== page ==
Decisions handed down by the VA become final after their appeal period has ended. Appeal periods vary depending on what type of decision the VA issues. For instance, claimants have one year from the date of a rating decision to file their Notice of Disagreement. If the VA issues a Statement of the Case, a claimant has 60 days to file a VA Form 9 to appeal to the Board of Veterans’ Appeals. If a claimant does not appeal with the given time frame, the VA decision becomes final.
After filing an initial claim, the VA Regional Office will issue a Rating Decision either granting or denying the benefits sought. If a claimant disagrees with this VA decision, they have one year from the date of the notification letter sent with the decision to file a Notice of Disagreement. If the one year passes, the rating decision becomes final and the claimant must then reopen their claim.
If a claimant files a Notice of Disagreement within the one year appeal period, the VA will likely issue a decision called a Statement of the Case. In order to appeal this decision, claimants must file a VA Form 9, appealing their case to the Board of Veterans’ Appeals in Washington, D.C. Claimants only have 60 days to submit the VA Form 9 to the Regional Office. If they do not file the VA Form 9 within the 60 days, the VA’s decision in the Statement of the Case becomes final.
If the Board of Veterans’ Appeals denies a claim, the claimant has 120 days to appeal their decision to the Court of Appeals for Veterans Claims (CAVC). If they do not appeal, the Board’s decision becomes final and the claimant must reopen their claim at the Regional Office.
Reopening a Claim After a Final Decision
If a claimant wants to pursue entitlement to a benefit after a VA decision becomes final, or if they miss an appeal deadline, they must reopen their claim. Veterans can reopen a claim by filling out a claim form and requesting to reopen their closed claim. However, claimants must include “new and material evidence” in order for their case to be reopened.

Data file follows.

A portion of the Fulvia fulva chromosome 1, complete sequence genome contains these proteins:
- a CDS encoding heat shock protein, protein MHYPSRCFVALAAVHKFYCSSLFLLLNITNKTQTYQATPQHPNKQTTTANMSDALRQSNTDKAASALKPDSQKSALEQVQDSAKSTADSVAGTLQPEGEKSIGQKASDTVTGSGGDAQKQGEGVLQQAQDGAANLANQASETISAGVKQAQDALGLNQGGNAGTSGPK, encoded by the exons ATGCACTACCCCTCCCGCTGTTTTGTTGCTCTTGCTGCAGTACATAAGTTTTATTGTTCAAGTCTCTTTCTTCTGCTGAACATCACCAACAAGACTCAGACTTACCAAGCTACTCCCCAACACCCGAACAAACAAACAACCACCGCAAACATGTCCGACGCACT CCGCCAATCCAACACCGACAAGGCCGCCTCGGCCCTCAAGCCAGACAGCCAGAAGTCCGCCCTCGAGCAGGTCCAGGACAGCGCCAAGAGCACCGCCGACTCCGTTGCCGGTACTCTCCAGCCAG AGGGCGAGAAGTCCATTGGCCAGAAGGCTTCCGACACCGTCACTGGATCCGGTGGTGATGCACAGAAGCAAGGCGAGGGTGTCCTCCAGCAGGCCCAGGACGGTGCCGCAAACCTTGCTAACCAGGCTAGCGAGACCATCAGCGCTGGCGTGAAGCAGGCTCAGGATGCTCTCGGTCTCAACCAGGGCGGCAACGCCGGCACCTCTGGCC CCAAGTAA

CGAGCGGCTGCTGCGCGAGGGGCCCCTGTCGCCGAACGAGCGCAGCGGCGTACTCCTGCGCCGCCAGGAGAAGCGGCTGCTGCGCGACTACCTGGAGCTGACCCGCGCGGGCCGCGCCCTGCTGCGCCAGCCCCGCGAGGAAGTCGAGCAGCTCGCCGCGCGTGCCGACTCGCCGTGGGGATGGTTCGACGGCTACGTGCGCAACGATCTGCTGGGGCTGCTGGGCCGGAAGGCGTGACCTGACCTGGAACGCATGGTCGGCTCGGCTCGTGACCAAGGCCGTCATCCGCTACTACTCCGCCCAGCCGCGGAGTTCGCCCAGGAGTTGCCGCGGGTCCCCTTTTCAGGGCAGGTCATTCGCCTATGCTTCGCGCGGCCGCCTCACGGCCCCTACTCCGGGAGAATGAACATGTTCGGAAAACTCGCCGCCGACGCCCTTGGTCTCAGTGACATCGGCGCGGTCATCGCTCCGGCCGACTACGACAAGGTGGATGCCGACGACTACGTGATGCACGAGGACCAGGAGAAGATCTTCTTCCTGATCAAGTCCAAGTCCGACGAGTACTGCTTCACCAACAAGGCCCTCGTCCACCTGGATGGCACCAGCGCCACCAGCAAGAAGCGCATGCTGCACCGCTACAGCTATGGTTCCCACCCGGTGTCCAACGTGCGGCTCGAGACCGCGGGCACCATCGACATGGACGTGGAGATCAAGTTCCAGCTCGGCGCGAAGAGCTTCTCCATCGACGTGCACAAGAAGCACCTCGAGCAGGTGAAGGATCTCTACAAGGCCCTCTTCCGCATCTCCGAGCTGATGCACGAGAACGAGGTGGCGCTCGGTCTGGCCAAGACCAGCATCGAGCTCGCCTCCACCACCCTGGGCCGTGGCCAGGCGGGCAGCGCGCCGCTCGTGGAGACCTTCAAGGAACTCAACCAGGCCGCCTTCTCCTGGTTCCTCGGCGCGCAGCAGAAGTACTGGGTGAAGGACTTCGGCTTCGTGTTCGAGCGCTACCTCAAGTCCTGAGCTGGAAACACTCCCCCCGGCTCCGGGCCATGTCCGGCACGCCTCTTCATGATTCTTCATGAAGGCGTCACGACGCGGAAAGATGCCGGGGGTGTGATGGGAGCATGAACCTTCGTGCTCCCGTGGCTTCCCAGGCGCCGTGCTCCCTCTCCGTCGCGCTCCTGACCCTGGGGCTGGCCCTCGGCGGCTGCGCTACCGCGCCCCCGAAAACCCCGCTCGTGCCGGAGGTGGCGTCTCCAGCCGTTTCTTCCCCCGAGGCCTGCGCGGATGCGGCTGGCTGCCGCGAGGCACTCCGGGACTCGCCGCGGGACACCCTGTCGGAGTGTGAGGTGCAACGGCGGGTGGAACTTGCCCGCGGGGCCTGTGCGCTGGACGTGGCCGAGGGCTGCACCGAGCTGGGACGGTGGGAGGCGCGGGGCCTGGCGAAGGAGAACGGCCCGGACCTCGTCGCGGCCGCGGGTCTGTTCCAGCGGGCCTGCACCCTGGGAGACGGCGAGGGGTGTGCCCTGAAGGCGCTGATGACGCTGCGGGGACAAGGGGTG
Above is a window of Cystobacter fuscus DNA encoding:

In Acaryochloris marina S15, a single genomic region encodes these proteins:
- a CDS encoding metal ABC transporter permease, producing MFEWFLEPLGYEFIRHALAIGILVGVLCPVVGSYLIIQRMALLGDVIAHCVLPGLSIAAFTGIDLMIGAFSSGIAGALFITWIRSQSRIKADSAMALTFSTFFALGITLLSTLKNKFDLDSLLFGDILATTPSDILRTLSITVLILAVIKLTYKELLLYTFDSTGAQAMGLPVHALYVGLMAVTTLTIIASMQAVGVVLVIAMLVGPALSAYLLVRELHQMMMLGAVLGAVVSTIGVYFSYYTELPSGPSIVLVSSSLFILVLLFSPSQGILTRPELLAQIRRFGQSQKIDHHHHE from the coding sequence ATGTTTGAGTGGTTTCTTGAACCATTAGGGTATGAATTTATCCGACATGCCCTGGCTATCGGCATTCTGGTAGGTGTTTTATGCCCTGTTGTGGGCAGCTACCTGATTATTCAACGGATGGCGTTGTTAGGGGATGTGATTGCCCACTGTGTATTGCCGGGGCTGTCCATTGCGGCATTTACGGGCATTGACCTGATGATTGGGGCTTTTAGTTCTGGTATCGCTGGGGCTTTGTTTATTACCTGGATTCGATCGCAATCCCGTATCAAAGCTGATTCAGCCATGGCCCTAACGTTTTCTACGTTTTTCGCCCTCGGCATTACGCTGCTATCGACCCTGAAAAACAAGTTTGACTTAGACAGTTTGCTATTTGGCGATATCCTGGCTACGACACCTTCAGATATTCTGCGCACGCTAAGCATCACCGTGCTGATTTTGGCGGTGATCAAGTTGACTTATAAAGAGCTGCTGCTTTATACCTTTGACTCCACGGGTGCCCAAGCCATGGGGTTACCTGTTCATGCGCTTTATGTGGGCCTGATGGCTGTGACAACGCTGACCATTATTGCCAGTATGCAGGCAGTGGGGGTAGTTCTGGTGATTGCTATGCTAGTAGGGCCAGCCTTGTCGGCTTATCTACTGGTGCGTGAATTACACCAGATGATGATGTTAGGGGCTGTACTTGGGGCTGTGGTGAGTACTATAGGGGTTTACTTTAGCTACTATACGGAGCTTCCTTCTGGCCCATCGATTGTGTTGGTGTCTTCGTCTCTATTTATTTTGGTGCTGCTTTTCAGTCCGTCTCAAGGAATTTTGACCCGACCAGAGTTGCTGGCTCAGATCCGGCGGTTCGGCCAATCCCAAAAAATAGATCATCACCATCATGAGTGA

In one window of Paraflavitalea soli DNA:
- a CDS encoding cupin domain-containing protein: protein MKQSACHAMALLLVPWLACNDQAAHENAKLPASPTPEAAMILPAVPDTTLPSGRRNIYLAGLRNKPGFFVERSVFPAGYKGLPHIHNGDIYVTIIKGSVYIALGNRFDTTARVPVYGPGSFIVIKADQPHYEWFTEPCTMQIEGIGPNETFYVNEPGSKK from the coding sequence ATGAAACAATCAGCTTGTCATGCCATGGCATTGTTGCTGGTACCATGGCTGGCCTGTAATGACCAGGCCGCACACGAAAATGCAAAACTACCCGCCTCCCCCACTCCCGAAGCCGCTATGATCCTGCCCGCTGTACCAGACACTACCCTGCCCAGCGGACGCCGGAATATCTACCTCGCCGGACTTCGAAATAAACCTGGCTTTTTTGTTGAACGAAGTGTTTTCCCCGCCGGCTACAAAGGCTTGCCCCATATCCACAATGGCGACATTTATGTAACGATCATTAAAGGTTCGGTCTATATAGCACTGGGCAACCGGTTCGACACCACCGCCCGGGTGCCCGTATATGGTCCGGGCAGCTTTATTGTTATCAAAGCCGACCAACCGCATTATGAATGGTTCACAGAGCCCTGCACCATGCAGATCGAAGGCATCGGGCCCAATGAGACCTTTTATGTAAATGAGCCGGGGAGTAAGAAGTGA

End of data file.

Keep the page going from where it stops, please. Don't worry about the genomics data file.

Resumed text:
For evidence to be considered “new,” it must be submitted to the VA for the first time, meaning VA does not already have it. In order to be considered “material,” evidence must be relevant to the reason or reasons why the VA previously denied the claim.
Can I Challenge a Final Decision?
Claimants can challenge a final decision based on a “clear and unmistakable error” (“CUE”). If a claimant believes that the VA misapplied the law when making its decision, he or she can file a claim based on CUE and argue that the original decision was wrong. Proving a CUE is extremely difficult for claimants.
CUEs can only be filed for a decision that is final, meaning a decision that the claimant did not appeal. There is no statute of limitations on filing a CUE claim, so claimants can allege a CUE any time following a final decision.